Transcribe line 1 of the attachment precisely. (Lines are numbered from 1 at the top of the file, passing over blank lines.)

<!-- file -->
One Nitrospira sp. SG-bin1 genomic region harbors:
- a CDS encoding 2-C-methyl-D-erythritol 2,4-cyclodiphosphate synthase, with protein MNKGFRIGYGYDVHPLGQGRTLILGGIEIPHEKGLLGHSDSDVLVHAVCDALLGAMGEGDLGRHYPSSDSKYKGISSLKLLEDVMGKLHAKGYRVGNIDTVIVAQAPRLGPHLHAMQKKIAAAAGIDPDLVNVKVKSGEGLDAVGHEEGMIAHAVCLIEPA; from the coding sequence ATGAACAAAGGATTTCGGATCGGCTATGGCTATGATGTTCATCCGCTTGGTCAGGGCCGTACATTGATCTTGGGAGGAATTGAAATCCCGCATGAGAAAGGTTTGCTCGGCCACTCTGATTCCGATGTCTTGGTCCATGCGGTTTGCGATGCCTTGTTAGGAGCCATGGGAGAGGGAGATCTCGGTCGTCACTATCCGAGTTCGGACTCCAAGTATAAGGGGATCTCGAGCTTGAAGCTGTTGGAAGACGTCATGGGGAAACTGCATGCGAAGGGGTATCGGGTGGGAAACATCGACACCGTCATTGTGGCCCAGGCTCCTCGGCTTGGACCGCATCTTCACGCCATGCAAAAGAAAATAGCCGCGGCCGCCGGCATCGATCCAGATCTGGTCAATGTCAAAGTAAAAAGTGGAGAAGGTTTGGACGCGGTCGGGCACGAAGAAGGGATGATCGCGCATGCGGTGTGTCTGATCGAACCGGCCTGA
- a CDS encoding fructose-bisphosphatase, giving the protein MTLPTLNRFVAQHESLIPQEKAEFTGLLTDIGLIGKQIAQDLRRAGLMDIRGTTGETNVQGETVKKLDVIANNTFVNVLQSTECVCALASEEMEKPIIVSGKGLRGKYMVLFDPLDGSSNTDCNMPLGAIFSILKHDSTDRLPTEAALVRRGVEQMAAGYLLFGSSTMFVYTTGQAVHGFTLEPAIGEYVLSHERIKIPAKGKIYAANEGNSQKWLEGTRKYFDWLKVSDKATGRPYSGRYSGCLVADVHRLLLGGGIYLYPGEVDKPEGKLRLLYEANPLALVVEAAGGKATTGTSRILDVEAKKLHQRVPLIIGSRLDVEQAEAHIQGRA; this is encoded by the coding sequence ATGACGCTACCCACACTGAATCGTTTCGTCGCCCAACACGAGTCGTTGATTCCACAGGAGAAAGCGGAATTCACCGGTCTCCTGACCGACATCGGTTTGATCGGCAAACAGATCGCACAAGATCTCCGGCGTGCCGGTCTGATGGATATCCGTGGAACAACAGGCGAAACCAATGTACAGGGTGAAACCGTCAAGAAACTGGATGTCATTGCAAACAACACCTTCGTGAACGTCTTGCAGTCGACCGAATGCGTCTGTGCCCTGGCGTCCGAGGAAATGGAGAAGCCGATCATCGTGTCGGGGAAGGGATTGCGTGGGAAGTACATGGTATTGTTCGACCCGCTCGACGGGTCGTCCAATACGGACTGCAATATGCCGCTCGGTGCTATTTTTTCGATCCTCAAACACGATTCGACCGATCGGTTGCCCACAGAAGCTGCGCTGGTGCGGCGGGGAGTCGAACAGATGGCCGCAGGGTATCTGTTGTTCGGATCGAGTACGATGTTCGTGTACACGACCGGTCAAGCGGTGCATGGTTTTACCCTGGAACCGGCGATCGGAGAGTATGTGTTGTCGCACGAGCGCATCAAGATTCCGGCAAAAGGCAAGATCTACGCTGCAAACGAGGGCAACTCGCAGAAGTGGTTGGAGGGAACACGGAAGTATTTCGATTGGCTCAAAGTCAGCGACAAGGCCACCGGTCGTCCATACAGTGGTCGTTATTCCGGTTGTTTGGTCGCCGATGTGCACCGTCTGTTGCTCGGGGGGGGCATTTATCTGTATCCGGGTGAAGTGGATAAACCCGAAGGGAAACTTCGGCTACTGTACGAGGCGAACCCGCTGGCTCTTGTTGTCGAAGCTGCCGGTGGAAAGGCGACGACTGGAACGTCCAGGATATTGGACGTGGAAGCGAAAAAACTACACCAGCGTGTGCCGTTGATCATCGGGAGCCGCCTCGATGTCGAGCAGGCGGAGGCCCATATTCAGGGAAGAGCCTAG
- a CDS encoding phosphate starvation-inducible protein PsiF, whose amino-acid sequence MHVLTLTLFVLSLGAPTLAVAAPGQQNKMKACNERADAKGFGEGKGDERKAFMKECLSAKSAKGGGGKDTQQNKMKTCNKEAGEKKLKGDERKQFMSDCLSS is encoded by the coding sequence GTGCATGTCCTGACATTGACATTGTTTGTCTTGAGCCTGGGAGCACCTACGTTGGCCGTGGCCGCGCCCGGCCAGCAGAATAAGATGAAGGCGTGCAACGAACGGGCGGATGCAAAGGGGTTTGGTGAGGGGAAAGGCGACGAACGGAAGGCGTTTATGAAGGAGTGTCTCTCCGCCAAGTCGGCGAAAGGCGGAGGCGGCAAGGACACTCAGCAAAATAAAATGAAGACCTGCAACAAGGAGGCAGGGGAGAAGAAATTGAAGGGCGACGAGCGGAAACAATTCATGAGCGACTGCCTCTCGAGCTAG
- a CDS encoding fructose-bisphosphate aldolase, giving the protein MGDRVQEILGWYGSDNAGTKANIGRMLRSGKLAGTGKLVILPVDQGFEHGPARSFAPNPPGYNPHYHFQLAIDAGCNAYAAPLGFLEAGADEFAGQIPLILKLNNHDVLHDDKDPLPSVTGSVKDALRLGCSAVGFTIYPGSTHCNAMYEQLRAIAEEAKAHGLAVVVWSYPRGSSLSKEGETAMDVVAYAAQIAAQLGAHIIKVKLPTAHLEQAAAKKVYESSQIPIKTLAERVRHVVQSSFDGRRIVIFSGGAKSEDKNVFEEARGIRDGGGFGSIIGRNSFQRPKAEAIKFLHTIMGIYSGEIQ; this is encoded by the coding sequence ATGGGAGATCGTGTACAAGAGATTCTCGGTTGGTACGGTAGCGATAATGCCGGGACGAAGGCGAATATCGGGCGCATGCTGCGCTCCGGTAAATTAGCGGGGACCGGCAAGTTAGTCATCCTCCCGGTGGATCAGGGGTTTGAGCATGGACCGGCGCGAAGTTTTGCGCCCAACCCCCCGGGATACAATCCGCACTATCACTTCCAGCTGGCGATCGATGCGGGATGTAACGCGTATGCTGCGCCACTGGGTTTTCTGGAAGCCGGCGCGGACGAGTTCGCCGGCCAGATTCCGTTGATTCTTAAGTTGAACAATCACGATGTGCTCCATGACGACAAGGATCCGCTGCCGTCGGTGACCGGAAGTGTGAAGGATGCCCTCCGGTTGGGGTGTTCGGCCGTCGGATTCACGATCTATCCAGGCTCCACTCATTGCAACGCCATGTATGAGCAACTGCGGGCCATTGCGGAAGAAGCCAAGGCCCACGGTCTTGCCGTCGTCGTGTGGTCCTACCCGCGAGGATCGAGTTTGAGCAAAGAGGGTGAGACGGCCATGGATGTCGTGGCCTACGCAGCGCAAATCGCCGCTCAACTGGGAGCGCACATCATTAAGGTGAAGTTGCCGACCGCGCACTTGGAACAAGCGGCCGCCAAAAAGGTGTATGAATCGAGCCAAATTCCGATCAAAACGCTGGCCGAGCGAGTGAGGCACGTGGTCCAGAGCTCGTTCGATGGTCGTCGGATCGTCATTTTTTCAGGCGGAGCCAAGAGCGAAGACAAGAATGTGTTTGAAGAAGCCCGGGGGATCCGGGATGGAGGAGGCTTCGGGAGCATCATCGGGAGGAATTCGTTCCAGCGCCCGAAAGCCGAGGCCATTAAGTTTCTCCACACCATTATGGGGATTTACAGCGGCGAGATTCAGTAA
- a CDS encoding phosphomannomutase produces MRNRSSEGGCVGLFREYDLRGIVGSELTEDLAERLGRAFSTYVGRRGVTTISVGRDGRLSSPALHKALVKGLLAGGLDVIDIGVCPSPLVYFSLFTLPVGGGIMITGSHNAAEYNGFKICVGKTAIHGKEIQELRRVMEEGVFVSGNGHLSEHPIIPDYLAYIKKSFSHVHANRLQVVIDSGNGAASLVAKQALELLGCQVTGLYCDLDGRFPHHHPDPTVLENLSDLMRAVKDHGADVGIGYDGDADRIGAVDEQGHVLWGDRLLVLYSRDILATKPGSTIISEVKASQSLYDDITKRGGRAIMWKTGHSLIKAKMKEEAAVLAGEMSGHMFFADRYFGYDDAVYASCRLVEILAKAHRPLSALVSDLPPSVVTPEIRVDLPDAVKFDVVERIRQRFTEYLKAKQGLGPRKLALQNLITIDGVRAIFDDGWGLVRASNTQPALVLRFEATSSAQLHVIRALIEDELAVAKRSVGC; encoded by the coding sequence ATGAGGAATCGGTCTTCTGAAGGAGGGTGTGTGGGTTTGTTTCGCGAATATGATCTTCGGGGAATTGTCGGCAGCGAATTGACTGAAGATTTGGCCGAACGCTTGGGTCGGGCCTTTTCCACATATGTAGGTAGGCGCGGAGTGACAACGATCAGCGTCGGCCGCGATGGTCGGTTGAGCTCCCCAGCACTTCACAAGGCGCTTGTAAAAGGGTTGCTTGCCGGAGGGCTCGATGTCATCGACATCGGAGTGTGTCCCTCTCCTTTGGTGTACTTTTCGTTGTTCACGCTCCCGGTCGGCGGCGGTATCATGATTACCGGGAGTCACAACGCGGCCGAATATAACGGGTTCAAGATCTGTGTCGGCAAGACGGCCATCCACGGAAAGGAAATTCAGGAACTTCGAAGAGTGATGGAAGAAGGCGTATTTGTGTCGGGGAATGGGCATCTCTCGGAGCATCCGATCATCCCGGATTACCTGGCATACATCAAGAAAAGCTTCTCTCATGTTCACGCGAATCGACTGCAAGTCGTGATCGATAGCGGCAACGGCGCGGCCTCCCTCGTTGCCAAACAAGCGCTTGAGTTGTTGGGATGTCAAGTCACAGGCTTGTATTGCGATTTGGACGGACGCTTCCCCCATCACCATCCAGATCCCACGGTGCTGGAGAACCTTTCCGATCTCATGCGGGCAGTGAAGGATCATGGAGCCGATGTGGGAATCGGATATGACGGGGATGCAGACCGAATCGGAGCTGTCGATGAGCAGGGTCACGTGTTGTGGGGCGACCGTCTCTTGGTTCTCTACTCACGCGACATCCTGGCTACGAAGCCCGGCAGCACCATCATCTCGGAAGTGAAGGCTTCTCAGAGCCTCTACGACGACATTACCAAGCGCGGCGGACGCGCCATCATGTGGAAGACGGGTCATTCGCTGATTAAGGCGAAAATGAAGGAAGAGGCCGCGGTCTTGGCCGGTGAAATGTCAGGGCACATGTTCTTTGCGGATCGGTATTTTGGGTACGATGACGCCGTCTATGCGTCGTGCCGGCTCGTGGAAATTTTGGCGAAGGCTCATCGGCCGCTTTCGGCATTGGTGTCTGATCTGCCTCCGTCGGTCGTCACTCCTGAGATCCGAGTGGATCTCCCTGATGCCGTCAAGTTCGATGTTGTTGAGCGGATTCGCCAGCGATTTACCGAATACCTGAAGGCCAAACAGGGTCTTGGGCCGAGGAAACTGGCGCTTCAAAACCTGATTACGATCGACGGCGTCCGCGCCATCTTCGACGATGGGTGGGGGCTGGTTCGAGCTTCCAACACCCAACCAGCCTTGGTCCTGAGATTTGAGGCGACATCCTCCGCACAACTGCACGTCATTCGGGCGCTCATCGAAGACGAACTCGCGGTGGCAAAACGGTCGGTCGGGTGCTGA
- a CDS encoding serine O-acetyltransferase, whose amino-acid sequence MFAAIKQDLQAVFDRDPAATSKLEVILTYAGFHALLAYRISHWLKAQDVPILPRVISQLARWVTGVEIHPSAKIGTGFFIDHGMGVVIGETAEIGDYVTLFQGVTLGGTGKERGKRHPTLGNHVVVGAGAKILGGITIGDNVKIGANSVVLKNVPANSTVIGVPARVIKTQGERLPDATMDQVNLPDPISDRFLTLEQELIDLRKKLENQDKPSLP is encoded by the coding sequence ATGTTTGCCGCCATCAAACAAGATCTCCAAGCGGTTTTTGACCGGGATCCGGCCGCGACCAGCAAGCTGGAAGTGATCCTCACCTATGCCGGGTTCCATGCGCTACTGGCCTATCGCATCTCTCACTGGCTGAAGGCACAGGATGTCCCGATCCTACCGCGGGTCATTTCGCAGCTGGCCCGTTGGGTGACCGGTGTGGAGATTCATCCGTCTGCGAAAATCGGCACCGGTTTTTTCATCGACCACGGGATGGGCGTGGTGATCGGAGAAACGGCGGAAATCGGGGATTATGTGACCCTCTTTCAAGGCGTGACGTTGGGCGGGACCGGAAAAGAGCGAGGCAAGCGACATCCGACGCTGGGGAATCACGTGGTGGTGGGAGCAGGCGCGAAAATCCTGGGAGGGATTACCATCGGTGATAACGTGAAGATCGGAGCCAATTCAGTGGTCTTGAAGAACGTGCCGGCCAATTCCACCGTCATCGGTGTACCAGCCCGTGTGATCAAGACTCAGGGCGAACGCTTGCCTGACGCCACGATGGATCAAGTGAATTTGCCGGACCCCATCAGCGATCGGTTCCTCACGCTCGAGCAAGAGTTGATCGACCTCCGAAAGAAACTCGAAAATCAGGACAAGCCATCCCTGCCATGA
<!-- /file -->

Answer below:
One Nitrospira sp. SG-bin1 genomic region harbors: